At the coalface of alternative energy

By using coal to produce high quality fuel, ICTL technology can potentially help end China’s dependency on oil and improve energy security.

DATA 2017-07-13 AUTORE Nic Townsend

An economy is only as safe as its energy supply, and without adequate fuel even the most industrious nations will quickly come to a standstill. China’s booming economy is heavily reliant on imported crude oil, leaving the country vulnerable to price fluctuations and external suppliers. In an attempt to end this dependency, the Chinese government is investing significantly in alternative energy sources and is quickly becoming a leader in the field. One of the more promising breakthroughs in recent years comes from China’s research and development into indirect coal-to-liquid (ICTL) technology. Simply put, this is the process of converting coal into liquid petrochemical products, including fuel. It starts by gasifying coal to produce synthesis gas. Using the Fischer-Tropsch method, the synthesis gas is then converted into hydrocarbon compounds. The resulting fuel is far cleaner than conventional fuel, containing less sulfur and fewer aromatic hydrocarbons. At the same time it also offers a cetane number (measurement for combustion performance) as high as 70. In comparison, premium diesel fuel is usually around 60. Given China’s huge coal reserves (the third largest in the world) ICTL has the potential to offer a new domestic source of energy.

The origins of ICLT technology go back to the 1930s, however after investing significantly in its development, China is now at the forefront. In recent years, state-owned mining and energy companies have progressed from bench-scale to large-scale demonstrations, giving China first-hand experience in industrial scale up.

Construction recently began for a new ICTL project in Ningxia province, which is due to be completed in 2016 and will be able to produce 4 million tonnes of liquid fuel per annum. Similar coal liquefaction and gasification projects are also planned for Inner Mongolia, Shaanxi, Xinjiang and Liaoning.

However while China’s ICTL industry is making significant progress, a number of obstacles still remain before it becomes commercially and environmentally viable. Start-up costs for production are prohibitively high, and while ICTL fuel is better for the environment, the production process is not as it consumes large quantities of coal and water. The next big challenge is to improve the production process so that it is cleaner, more efficient and cost-effective. The key to achieving this will be finding new breakthrough technology.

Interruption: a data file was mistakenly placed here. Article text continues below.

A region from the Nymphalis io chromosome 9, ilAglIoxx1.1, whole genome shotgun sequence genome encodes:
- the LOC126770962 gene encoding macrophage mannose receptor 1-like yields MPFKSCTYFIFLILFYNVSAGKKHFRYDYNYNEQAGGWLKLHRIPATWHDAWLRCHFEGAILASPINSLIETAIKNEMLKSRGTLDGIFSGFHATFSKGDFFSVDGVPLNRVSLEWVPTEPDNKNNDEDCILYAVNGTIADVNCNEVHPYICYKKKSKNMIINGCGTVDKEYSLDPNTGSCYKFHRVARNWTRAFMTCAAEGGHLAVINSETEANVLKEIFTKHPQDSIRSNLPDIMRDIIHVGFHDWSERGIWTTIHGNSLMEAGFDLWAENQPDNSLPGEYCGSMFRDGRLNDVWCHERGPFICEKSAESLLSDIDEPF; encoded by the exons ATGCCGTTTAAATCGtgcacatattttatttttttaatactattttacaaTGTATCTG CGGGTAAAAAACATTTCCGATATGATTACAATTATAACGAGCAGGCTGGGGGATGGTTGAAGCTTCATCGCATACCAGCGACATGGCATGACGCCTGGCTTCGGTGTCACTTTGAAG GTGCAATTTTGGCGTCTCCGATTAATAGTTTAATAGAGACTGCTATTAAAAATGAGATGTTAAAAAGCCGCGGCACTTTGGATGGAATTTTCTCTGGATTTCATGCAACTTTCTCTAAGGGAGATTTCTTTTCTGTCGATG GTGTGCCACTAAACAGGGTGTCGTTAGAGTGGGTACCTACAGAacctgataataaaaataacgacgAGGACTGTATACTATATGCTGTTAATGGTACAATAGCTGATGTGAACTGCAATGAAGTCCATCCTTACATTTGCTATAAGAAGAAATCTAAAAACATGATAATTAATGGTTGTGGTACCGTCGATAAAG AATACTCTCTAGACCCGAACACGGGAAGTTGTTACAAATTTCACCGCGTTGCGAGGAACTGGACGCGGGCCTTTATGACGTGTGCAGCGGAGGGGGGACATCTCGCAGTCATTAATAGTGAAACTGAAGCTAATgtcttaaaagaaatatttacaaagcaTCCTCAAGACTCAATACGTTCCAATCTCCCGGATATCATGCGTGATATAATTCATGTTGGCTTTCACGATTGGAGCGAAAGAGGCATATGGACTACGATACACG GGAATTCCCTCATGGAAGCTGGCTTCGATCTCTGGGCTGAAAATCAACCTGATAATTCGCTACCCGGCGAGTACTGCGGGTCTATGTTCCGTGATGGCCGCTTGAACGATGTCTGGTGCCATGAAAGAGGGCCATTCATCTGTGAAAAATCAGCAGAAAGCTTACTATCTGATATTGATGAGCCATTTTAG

Despite the technology still being in its infancy, Alfa Laval already has extensive experience working with ICTL and Fischer- Tropsch processes through its partnership with South African energy company Sasol, which goes back to the 1950s. Sasol was the first company to use the technology on a commercial scale, and today is the world’s largest producer of ICTL fuels, supplying almost 30 percent of South Africa’s motor fuel. Sasol has used Alfa Laval plate heat exchangers since the mid-1950s, and as it has developed and expanded its operations, more and more Alfa Laval components have been incorporated, with Alfa Laval’s compact heat exchangers proving to be more cost-effective than traditional shell-and-tube technology.

With china now taking ICTL technology to the next level and expanding to an industrial scale, Alfa Laval’s products are continuing to help improve and refine the process. Recently Alfa Laval won a contract to supply compact welded plate heat exchangers to a new ICTL facility in China, where they will be used in the process of converting synthesis gas to liquid fuel, such as diesel fuel and LPG. The compact design of Alfa Laval’s heat exchangers enables more components in the same space, thus contributing to making the production process more efficient. If proven successful, ICTL technology can potentially play an important role in helping China, and many other nations, become less dependent on oil.

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Indirect coal-to-liquid - A short history

IN 1923, German scientists Franz Fischer and Hans Tropsch invented a process for converting carbon monoxide and hydrogen into liquid hydrocarbons. The patented Fischer–Tropsch process continues to be the basis for gas-to-liquid technology. The first ICTL plants were built in Germany between 1934 and 1945. During World War II, ICTL technology was particularly useful due to a shortage in petroleum and an abundance of coal. With large coal reserves and little oil, South Africa was the next country to invest in ICTL technology, with energy company Sasol opening the first commercial-scale plant in 1955. Sasol would continue to develop the technology over the next 50 years and today is the world’s largest producer of ICTL fuels. In 1980, China began investigating ICTL technology as a potential alternative to oil. The subsequent research and development has seen China become a world leader in the field, expanding production to industrial scale. Over the next few years, construction will begin on a number of megaton-scale industrial plants.